Increasing Clarity

Recently I wrote about motivation. Now I'm thinking about clarity. Clarity is the ability to see your goals and see what you need to do to accomplish them. Like Neo at the end of The Matrix. Motivation is the energy to actually accomplish your goals. But without clarity, it's hard to be motivated.

I've noticed that some things decrease my clarity, while others increase it. One of my resolutions for the new year is to do the things that increase my clarity and avoid the things that decrease it. Sounds simple, right? But it's easier said than done.

If I'm very low on clarity, it's hard for me to choose to do things that will increase my clarity again. It's like being drunk - it impairs your judgment so you think you're fine when you're actually not. So I'm coming up with a list of things I can do that will reliably increase my clarity. If I look at these things and get anxious, it probably means I'm low on clarity.

Here are a few activities that can help me increase my clarity:
  • yawning a lot (seriously!)
  • taking a nap
  • meditating
  • doing yoga
  • walking outside
  • running outside
  • practicing Aikido
  • practicing Persian ney flute
  • freewriting with my eyes closed
  • listening to music with my eyes closed
These are all things that help empty and clear my mind so I can see what is truly important. They relax me when I am tense or obsessive or when my mind is buzzing.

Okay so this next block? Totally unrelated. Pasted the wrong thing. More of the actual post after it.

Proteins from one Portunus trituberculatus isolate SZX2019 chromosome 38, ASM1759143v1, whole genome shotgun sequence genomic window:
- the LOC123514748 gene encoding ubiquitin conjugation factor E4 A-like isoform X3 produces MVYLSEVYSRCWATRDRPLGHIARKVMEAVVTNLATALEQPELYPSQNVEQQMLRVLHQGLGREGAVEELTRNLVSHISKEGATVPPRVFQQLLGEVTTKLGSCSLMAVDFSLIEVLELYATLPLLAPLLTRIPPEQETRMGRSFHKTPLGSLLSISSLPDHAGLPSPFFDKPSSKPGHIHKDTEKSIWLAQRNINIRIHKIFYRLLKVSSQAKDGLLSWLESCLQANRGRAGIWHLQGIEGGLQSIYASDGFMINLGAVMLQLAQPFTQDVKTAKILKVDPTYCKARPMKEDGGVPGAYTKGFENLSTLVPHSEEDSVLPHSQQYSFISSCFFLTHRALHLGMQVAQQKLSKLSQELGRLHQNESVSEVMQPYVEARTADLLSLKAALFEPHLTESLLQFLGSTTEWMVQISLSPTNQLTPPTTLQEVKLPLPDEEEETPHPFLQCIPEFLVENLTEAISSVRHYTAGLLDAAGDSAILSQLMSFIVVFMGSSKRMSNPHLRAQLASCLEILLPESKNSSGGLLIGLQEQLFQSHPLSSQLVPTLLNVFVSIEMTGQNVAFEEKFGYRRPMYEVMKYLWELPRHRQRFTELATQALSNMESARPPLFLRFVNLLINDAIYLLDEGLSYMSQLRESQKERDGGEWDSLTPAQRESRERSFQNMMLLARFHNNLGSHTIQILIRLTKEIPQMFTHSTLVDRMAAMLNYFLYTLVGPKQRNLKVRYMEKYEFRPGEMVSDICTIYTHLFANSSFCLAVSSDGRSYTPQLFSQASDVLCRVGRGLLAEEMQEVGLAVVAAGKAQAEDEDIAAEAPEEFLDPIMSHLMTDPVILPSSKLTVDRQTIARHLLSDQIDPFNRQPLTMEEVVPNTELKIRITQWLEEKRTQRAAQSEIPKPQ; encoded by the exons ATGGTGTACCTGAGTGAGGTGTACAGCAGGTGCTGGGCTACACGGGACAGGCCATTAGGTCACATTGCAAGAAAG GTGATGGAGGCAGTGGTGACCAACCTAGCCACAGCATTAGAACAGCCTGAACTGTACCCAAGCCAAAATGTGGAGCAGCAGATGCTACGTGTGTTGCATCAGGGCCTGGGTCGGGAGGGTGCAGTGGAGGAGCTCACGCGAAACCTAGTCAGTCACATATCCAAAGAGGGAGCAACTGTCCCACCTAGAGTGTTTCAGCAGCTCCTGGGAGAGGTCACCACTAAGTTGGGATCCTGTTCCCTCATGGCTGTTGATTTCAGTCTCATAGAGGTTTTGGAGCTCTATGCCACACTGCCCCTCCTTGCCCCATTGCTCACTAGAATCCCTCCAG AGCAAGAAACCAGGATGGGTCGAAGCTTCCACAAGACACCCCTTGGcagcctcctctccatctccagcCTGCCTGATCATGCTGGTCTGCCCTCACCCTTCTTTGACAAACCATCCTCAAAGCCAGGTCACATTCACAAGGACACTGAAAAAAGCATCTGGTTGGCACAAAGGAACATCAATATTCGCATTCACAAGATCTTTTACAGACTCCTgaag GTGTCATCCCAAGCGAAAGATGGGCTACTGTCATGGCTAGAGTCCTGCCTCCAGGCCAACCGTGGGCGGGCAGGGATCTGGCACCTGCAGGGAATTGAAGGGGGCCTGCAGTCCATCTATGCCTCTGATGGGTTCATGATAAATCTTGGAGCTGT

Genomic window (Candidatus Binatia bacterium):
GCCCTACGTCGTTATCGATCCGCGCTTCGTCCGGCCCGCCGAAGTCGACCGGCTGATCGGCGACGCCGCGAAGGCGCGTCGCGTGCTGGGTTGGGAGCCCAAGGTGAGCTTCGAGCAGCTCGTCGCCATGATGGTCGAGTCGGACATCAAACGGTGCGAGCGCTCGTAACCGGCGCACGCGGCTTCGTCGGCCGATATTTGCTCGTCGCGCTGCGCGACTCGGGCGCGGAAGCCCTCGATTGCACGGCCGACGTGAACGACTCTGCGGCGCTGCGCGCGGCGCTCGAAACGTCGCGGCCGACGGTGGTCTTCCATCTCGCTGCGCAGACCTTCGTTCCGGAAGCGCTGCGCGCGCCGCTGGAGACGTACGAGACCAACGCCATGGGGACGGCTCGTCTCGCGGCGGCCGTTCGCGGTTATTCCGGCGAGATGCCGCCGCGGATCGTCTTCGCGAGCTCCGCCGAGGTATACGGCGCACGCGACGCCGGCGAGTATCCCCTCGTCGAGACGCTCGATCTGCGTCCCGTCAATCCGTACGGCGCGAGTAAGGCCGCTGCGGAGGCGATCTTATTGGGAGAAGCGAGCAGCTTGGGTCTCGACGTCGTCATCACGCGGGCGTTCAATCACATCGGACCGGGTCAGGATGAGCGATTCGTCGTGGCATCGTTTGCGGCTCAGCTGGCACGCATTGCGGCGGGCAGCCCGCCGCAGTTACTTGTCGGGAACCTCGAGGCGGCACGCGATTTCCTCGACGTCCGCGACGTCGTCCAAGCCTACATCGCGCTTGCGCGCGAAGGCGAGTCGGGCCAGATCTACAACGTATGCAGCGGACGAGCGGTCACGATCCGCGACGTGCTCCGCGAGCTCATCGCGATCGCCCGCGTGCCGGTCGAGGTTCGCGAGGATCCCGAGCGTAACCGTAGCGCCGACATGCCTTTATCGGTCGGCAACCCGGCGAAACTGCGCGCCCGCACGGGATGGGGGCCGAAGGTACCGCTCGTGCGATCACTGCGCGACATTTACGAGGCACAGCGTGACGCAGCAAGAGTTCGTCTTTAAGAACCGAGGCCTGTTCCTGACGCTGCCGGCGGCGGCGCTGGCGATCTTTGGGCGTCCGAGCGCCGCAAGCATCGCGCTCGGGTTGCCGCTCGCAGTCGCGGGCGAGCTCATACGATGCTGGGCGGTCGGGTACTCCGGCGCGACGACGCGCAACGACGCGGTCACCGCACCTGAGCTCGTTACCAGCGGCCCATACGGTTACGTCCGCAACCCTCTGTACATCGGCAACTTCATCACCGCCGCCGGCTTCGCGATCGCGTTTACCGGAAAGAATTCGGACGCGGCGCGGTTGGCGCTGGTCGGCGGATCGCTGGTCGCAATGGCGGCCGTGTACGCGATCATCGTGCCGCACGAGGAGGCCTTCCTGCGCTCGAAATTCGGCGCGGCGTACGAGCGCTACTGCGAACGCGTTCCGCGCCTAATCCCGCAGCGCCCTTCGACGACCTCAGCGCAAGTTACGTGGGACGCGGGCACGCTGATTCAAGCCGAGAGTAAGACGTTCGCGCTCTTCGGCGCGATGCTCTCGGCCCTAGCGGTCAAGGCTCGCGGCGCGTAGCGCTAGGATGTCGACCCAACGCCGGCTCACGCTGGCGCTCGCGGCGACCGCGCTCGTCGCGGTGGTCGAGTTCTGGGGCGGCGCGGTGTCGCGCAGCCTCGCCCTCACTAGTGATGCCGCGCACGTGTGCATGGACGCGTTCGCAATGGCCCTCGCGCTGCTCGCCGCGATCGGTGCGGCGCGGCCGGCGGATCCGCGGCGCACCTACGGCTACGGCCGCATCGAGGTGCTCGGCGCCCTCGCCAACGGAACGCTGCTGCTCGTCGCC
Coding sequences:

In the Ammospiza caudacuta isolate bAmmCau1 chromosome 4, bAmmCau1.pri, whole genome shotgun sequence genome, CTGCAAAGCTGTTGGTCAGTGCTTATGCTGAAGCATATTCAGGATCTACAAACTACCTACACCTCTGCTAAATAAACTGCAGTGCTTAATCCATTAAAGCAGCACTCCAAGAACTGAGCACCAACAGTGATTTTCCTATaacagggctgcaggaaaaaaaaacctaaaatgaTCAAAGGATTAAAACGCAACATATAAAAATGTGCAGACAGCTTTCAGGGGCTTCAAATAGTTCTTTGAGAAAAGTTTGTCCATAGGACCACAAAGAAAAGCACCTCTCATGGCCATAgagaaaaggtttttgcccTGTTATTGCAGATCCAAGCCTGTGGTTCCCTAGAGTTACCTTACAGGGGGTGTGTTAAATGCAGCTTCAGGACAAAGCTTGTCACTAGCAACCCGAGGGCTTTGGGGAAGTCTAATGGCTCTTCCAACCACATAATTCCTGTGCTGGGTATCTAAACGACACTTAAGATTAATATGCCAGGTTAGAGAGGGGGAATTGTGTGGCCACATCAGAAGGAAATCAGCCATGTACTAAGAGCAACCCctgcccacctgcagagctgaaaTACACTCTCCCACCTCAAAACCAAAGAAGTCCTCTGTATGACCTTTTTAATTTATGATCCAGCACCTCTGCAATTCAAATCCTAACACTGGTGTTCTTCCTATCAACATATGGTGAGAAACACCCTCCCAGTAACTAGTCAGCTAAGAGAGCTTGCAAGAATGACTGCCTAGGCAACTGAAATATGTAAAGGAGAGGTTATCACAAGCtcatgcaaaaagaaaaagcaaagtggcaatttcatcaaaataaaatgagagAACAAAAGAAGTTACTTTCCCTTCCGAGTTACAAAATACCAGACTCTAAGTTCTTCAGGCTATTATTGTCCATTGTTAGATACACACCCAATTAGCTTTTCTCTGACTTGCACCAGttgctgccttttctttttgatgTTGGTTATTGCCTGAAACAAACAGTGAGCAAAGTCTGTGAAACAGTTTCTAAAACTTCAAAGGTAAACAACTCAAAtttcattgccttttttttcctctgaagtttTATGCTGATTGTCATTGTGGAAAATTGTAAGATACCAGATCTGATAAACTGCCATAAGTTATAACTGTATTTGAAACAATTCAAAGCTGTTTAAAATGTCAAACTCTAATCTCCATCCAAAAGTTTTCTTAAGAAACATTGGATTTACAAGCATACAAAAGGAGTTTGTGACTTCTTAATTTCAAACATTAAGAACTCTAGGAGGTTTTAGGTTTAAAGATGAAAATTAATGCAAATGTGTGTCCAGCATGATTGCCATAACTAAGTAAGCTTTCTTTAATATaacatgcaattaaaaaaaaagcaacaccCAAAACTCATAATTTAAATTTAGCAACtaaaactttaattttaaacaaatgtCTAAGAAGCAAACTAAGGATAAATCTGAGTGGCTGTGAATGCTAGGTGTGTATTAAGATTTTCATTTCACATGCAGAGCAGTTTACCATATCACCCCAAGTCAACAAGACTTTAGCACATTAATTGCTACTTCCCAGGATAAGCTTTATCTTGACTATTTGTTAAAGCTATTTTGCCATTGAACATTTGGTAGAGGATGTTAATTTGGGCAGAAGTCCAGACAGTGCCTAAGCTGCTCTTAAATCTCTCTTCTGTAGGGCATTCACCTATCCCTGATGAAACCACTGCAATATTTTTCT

Things that fill my mind decrease my clarity. This includes browsing the web, checking email, or eating lots of carbohydrates. Sadly, I don't yet see a way to get rid of these entirely. Instead, I will do my best to balance them with clarity-enhancing activities.

Happy New Year! :)


Game Idea Giveaway - Freetrace

...continued from The Game Idea Giveaway Thread

Request by Geekman:
  • what sort of game idea you're looking for
    Puzzle, Adventure
  • what your goals are in making this game
    To make it simple yet unique and fun
  • what games you've made already
    No Popular games (yet)
  • your favorite Flash games
    Fancy Pants, Dino Run, Wone, Sling, Roller Coaster Rush
  • your abilities in game design, programming, art, and sound
    Game design-Ok, Programming-Intermediate, Art - Ok, Sound - Bad
  • your preferences in game design, programming, art, and sound

The weird idea: Databomb

The normal idea: Freetrace

In short, the idea is a puzzle game where you erase a drawing. It is inspired by the practice of walking a labyrinth - that is, following a winding, circular path for prayer or meditation. In this game, you trace the lines of an existing drawing with a virtual eraser by clicking and dragging, trying to do so as smoothly and efficiently as possible.